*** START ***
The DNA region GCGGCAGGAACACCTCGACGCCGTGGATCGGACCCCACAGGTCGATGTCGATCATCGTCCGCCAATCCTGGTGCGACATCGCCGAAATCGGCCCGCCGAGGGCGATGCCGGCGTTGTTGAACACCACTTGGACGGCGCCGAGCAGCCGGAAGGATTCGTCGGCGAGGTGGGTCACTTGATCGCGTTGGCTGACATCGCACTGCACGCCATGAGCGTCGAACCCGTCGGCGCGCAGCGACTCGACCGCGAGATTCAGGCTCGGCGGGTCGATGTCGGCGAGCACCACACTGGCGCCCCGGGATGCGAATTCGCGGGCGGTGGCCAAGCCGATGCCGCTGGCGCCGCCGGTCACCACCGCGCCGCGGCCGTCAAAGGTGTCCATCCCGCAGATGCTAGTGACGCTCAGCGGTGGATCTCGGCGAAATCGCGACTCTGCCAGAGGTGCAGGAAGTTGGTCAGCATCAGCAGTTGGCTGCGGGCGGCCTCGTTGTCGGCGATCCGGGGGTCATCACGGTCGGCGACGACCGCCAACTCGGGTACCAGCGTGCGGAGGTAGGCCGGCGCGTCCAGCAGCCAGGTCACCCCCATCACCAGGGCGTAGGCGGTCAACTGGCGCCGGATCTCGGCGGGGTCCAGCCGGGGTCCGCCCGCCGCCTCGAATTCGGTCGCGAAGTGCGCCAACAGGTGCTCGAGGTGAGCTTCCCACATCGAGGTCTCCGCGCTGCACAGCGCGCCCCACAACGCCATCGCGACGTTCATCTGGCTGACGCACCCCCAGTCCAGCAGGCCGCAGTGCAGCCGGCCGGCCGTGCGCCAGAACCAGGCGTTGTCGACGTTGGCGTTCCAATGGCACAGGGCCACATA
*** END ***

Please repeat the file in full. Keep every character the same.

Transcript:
The DNA region GCGGCAGGAACACCTCGACGCCGTGGATCGGACCCCACAGGTCGATGTCGATCATCGTCCGCCAATCCTGGTGCGACATCGCCGAAATCGGCCCGCCGAGGGCGATGCCGGCGTTGTTGAACACCACTTGGACGGCGCCGAGCAGCCGGAAGGATTCGTCGGCGAGGTGGGTCACTTGATCGCGTTGGCTGACATCGCACTGCACGCCATGAGCGTCGAACCCGTCGGCGCGCAGCGACTCGACCGCGAGATTCAGGCTCGGCGGGTCGATGTCGGCGAGCACCACACTGGCGCCCCGGGATGCGAATTCGCGGGCGGTGGCCAAGCCGATGCCGCTGGCGCCGCCGGTCACCACCGCGCCGCGGCCGTCAAAGGTGTCCATCCCGCAGATGCTAGTGACGCTCAGCGGTGGATCTCGGCGAAATCGCGACTCTGCCAGAGGTGCAGGAAGTTGGTCAGCATCAGCAGTTGGCTGCGGGCGGCCTCGTTGTCGGCGATCCGGGGGTCATCACGGTCGGCGACGACCGCCAACTCGGGTACCAGCGTGCGGAGGTAGGCCGGCGCGTCCAGCAGCCAGGTCACCCCCATCACCAGGGCGTAGGCGGTCAACTGGCGCCGGATCTCGGCGGGGTCCAGCCGGGGTCCGCCCGCCGCCTCGAATTCGGTCGCGAAGTGCGCCAACAGGTGCTCGAGGTGAGCTTCCCACATCGAGGTCTCCGCGCTGCACAGCGCGCCCCACAACGCCATCGCGACGTTCATCTGGCTGACGCACCCCCAGTCCAGCAGGCCGCAGTGCAGCCGGCCGGCCGTGCGCCAGAACCAGGCGTTGTCGACGTTGGCGTTCCAATGGCACAGGGCCACATA